The KPAC Blog features classical music news and analysis. From a detailed look at Wagner's masterpiece"Parsifal," to an inside look at the Latin Grammys, the KPAC Blog features writings about some of the music played on air as well as other interviews and essays about classical music.
This weekend kicks off the first of two concerts for the Olmos Ensemble. Led by oboist Mark Ackerman, the nineteen year old chamber group, will feature "Sizzlin' Latin American/Spanish Music" this Sunday at the First Unitarian Universalist Church in San Antonio.
Originally published on Tue August 13, 2013 4:32 pm
In 2007, I was interviewed by a journalist over lunch a day before the premiere of my Violin Concerto. One of his first questions was, "So why do you write in these old forms, the symphony, the concerto ... ?" I told him that these were simply titles which imply nothing about the form, which was another thing entirely. But it led me to ask myself: What is a symphony these days? If it no longer comprises a four-movement structure with an energetic first movement, a slow movement, a scherzo, and some kind of quick rondo, then what exactly characterizes it?
A virginal is a spinet harpsichord, normally without legs. The name is obscure even by Oxford English Dictionary standards, but one hint is that the name came from the young and chaste virginal girls that would spend hours and hours practicing their music in cold and drafty castles and mansions.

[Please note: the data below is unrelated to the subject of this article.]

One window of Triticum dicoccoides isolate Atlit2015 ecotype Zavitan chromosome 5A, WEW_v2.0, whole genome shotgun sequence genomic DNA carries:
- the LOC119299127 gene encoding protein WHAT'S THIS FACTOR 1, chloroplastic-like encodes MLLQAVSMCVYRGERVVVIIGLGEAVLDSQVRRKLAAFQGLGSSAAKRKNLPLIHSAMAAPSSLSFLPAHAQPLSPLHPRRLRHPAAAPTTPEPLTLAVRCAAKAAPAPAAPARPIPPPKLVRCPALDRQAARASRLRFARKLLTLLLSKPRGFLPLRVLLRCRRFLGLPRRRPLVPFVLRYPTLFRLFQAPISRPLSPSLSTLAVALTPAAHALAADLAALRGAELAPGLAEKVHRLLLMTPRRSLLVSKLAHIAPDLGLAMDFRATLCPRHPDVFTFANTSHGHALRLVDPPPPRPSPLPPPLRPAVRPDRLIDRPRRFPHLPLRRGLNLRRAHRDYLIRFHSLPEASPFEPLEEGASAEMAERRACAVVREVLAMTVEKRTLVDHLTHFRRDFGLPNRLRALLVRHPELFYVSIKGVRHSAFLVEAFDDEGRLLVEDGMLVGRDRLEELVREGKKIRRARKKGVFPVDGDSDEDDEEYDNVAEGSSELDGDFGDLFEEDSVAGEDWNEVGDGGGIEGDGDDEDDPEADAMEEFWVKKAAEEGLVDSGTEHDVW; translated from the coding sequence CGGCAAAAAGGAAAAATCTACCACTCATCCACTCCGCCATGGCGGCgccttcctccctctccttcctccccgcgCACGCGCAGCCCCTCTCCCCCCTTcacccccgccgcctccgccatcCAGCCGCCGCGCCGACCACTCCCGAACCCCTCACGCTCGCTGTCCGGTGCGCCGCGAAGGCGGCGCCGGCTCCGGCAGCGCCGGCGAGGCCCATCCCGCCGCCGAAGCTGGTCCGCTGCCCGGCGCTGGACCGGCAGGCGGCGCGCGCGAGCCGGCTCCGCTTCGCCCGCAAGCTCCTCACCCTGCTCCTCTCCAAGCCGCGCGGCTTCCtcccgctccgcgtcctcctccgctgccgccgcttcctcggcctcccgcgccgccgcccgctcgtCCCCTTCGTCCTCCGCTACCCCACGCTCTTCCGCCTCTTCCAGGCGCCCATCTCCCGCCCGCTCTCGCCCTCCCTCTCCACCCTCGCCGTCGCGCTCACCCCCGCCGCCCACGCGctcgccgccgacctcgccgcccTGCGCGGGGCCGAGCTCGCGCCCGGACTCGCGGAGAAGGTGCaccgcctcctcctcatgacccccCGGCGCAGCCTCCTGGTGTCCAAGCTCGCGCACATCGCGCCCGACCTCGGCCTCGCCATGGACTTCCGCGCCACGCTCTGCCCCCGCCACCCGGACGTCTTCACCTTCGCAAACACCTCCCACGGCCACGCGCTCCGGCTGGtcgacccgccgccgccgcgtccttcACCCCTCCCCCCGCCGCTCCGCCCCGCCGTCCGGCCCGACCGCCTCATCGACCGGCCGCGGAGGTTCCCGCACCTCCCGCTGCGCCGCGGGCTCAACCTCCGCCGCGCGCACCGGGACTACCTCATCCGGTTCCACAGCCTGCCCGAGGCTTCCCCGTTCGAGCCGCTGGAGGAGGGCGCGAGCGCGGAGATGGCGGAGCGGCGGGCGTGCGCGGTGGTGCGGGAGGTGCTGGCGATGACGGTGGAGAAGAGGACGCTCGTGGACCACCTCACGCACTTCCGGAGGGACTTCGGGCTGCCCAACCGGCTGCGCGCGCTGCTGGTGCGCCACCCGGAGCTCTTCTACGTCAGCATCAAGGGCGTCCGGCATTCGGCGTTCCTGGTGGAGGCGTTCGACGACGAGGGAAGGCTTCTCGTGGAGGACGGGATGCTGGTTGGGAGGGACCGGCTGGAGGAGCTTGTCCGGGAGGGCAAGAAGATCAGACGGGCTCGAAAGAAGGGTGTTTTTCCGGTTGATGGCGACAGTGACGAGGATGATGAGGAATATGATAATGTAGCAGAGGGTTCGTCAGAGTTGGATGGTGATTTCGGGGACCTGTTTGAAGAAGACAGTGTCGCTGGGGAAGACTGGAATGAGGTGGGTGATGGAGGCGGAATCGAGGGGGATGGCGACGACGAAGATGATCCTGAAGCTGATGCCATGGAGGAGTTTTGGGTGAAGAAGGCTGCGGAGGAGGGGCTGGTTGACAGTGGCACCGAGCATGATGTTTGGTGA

It was an unusual time for music in Britain.
There were battles over whether or not music belonged in the church and the only people that had music before the printed note were musicians and those with enough money to outfit their splendid homes with music rooms.
With only a few exceptions, the “best” days of Communism (and I say that with plenty of sarcasm) are long gone. The fall of the Berlin Wall in 1989 (with the final destruction in 1990), the Round Table talks in Warsaw in 1989, and the brutal execution of Nicolae Ceausescu in December of 1989 explain the often heard term Revolutions of 1989 as synonymous with the Fall of Communism.
At the center of "A Late Quartet" is Beethoven's String Quartet #14, Opus 131. Throughout the drama, the sublime sounds of the work are played by the Brentano String Quartet. Onscreen are Catherine Keener, Christopher Walken, Philip Seymour Hoffman, and Mark Ivanir as the "Fugue String Quartet."
There’s been another shake-up at the San Antonio Symphony. Jack Downey is leaving his post as President and CEO after being in place for only three months. When Downey was named head of the San Antonio Symphony in May, the former Air Force Officer had established a track record of leading local non-profits including the San Antonio Children’s Shelter. Downey explained while as a guest the KSTX’s "The Source" that his plan was to build the San Antonio Symphony’s supporter base.
This weekend wraps up the third annual Mozart Festival Texas. A solo recital takes place Friday night with Rick Rowley. Saturday an orchestral concert rounds out the festival with two masterpieces: the 'Jupiter' Symphony and the Piano Concerto No. 20. Terry Frazor will conduct and feature piano soloist Ryo Yanagitani, a former Gold Medalist with the San Antonio International Piano Competition.
Originally published on Sun August 4, 2013 7:48 am
To say that you're writing a symphony today is a statement, especially for a young composer like me. The challenge is to find just the right way to commandeer the age-old form, to render it fresh and vital once again within an American context.